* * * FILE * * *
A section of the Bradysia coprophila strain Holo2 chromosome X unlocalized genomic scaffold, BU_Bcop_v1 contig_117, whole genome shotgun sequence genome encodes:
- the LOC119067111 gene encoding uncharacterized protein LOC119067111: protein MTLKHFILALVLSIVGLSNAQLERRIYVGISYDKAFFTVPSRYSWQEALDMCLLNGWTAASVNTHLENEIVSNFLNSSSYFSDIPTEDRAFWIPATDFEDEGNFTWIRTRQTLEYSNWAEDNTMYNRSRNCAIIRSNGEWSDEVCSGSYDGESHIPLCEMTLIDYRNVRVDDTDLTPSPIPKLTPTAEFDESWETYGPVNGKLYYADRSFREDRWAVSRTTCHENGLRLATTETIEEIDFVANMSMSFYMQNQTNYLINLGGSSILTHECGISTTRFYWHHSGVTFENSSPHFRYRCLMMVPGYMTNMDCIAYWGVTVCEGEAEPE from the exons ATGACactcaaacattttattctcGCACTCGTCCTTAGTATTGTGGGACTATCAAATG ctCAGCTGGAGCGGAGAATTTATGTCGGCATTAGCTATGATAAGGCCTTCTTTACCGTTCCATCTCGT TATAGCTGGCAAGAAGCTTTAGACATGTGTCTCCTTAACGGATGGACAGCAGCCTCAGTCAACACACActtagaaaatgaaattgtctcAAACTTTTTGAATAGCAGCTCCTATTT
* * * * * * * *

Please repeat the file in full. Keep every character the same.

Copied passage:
A section of the Bradysia coprophila strain Holo2 chromosome X unlocalized genomic scaffold, BU_Bcop_v1 contig_117, whole genome shotgun sequence genome encodes:
- the LOC119067111 gene encoding uncharacterized protein LOC119067111: protein MTLKHFILALVLSIVGLSNAQLERRIYVGISYDKAFFTVPSRYSWQEALDMCLLNGWTAASVNTHLENEIVSNFLNSSSYFSDIPTEDRAFWIPATDFEDEGNFTWIRTRQTLEYSNWAEDNTMYNRSRNCAIIRSNGEWSDEVCSGSYDGESHIPLCEMTLIDYRNVRVDDTDLTPSPIPKLTPTAEFDESWETYGPVNGKLYYADRSFREDRWAVSRTTCHENGLRLATTETIEEIDFVANMSMSFYMQNQTNYLINLGGSSILTHECGISTTRFYWHHSGVTFENSSPHFRYRCLMMVPGYMTNMDCIAYWGVTVCEGEAEPE from the exons ATGACactcaaacattttattctcGCACTCGTCCTTAGTATTGTGGGACTATCAAATG ctCAGCTGGAGCGGAGAATTTATGTCGGCATTAGCTATGATAAGGCCTTCTTTACCGTTCCATCTCGT TATAGCTGGCAAGAAGCTTTAGACATGTGTCTCCTTAACGGATGGACAGCAGCCTCAGTCAACACACActtagaaaatgaaattgtctcAAACTTTTTGAATAGCAGCTCCTATTT